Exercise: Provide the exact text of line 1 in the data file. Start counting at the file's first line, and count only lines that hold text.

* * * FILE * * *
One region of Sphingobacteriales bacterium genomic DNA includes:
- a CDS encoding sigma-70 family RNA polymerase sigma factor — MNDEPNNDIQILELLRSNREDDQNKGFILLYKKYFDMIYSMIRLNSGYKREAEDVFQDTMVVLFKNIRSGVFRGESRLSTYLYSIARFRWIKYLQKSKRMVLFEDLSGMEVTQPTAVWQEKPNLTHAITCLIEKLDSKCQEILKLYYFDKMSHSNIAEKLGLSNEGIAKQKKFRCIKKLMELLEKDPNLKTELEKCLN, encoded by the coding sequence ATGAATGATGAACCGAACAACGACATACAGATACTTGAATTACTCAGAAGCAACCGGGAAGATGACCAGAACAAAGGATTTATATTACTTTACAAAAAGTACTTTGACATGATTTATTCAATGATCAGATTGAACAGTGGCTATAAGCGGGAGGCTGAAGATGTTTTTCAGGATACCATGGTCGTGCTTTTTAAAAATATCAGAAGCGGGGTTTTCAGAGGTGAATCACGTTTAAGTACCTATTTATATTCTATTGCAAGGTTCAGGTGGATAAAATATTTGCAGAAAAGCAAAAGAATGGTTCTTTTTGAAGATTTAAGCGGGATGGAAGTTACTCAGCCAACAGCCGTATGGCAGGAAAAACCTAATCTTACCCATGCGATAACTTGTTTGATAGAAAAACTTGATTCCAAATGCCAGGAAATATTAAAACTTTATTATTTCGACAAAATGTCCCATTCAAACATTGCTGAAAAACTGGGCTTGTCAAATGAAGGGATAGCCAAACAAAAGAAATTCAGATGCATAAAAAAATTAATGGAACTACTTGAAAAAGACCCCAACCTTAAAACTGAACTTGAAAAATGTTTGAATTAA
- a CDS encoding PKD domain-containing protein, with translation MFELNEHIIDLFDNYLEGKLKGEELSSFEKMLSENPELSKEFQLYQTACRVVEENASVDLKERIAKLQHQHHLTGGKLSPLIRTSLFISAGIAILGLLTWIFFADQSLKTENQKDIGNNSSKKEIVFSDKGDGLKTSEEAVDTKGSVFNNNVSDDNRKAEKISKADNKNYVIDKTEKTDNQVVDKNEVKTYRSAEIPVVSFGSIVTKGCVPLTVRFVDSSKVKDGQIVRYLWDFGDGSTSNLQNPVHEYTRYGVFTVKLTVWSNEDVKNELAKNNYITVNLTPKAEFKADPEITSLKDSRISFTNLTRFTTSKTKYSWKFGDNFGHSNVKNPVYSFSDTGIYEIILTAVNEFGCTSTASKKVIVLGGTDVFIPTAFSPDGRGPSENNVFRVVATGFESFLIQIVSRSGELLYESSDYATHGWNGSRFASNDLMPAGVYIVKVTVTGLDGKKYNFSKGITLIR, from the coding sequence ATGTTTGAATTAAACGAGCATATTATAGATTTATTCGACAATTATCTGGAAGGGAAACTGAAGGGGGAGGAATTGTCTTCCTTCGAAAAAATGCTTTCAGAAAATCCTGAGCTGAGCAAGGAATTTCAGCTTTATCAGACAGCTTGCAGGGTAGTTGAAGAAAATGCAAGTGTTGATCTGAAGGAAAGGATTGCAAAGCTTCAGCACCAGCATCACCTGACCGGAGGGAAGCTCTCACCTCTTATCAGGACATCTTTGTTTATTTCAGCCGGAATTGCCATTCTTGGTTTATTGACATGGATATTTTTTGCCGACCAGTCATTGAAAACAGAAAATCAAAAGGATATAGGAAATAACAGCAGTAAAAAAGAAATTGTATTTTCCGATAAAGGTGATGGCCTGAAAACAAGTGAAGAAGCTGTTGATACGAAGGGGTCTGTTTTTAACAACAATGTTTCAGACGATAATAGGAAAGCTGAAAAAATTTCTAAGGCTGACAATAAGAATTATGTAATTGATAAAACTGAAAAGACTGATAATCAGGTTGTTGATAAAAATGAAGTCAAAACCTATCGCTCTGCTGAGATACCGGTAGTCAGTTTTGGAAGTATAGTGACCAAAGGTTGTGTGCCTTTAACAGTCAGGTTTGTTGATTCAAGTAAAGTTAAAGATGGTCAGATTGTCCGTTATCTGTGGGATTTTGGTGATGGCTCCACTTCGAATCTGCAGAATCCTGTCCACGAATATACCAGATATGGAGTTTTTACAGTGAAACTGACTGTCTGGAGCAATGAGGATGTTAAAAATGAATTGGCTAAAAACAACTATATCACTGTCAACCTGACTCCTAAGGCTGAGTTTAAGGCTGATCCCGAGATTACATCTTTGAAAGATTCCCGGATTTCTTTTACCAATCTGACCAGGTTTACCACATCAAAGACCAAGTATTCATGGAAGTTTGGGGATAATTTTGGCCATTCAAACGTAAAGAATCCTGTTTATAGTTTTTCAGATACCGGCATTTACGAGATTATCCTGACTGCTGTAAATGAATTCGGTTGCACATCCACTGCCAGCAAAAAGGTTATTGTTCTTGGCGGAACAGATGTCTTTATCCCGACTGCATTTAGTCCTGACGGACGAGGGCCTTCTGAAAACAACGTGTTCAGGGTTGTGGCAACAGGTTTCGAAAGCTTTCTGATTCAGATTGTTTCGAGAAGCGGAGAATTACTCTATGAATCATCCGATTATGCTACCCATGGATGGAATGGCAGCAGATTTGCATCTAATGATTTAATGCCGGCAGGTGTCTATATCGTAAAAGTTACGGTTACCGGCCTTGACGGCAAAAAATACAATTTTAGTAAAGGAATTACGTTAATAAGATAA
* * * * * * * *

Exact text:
One region of Sphingobacteriales bacterium genomic DNA includes: